activities in the junior classroom but a low setting on the sound or sets of headphones are advisable. The
thyme music may be disabled without affecting the speech. All the activities presented can be duplicated
within a non-technological learning environment. However, once the children become familiar with the
operational elements of the software they are enabled to work independently, freeing the teacher to work
with others. Frustration among the young users is kept to a minimum as repeated wrong decisions cause a
reduction in the number of choices offered to the child eventually leaving them with only the correct choice.
Repeated practice should improve performance but there is no way for the teacher to check on progress
except through active assessment of the child's performance from time to time. With many of the activities
listening in on the question and answer mode will enable the teacher to assess the child's progress.
The material provided in the software is appropriate to both the current and revised curriculum. The
"Letter Macnine" and "Read-A-Rhyme" activities support the receptiveness to the language strand of the
infant curriculum. The "Three Letter Carnival" supports the "Competence and confidence in using language"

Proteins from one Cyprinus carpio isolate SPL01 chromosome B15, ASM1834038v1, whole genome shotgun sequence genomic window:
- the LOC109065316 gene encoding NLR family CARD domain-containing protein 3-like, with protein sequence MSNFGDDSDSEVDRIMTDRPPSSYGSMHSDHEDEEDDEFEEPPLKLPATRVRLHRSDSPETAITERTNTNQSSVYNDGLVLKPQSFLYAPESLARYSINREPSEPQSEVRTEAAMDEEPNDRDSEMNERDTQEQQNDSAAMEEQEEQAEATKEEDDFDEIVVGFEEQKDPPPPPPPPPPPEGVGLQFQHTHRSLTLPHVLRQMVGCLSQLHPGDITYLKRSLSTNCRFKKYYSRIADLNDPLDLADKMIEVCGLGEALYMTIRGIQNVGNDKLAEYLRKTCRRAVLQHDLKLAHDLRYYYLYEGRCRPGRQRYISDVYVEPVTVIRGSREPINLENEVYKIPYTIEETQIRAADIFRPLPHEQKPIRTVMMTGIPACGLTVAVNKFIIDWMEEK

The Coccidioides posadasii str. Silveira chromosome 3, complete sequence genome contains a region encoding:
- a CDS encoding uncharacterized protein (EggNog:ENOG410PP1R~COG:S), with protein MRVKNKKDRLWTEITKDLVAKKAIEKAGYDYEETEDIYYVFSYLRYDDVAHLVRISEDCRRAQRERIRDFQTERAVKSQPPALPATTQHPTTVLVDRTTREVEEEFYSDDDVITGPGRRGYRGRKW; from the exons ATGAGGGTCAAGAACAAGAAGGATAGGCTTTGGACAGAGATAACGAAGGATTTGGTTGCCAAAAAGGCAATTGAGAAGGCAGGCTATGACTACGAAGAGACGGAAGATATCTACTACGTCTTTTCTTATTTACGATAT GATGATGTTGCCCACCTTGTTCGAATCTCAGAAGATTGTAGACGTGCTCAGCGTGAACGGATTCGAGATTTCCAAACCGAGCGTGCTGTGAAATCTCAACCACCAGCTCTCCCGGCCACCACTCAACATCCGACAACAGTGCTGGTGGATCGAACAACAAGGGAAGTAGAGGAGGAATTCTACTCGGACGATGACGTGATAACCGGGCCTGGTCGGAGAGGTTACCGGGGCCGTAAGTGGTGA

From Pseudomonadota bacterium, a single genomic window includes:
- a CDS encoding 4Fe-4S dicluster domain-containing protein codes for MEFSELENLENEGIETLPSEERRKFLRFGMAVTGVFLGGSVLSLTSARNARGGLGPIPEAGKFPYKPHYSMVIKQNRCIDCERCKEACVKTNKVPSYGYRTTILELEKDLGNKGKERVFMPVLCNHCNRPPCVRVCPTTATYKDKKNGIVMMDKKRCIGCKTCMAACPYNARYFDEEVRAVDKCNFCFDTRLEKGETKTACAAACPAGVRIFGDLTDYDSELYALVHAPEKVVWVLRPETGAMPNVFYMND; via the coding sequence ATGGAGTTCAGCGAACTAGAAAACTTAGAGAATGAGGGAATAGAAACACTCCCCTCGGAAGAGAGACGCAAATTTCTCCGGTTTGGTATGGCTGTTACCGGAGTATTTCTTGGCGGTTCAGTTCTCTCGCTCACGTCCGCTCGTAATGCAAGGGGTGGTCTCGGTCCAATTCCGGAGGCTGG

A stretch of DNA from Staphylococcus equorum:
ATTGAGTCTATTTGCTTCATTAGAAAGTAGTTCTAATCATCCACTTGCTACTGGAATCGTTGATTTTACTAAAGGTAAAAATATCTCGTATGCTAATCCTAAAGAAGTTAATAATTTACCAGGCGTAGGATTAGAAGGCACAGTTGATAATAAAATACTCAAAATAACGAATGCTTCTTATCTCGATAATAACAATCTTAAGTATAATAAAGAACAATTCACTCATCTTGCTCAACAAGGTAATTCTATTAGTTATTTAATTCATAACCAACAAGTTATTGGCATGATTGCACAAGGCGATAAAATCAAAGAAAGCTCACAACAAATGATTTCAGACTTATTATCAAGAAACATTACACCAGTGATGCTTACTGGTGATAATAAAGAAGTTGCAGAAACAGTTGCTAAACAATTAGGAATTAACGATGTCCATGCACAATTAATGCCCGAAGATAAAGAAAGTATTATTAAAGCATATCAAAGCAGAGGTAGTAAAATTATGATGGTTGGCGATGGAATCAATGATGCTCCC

strand with the "developing cognitive abilities through language" addressed by a number of the activities.
The cartoon presentation style is very appropriate for younger children, i.e. Junior/Senior Infants. While the
activities may be useful for older children, particularly those with special needs, the presentation format may
not be as successful in maintaining their attention. Pairs working on an activity get optimum exposure to the
skill with the added benefit of purposeful discourse with a partner. Groups of up to 5 children seated at a
circular table have also managed to "remain on task" for up to 10 minutes. As with all group activities, care
must be taken when choosing pairings as dominant children not only take their own turn but may also provide
their partner with the answer in order to regain possession of the mouse.
Design and Navigation:
Navigating this program is not a problem with clearly marked icons to guide both child and teacher. The
interface is easy enough to use with little or no reading of the documentation. The main menu offers easy
access to all activities and while engaged in an activity an icon to return the user to the main menu remains
on the screen at all times.
Installation and Use:
This product quickly auto-loads, a distinct advantage in the infant or resource room setting. The child receives
an immediate response to their input.
The documentation supporting the software is clearly laid out in an easy to read booklet free from jargon
and I would recommend that teachers read it in order that they gain maximum value from each activity.
Clearly written, the documentation provides information on installation and running the software as well as
an overview of each activity offering detailed but simple explanation of the activity itself and the learning
opportunities provided. "Together Time", aimed primarily at parents provides some useful suggestions for
extending the activities within the classroom setting.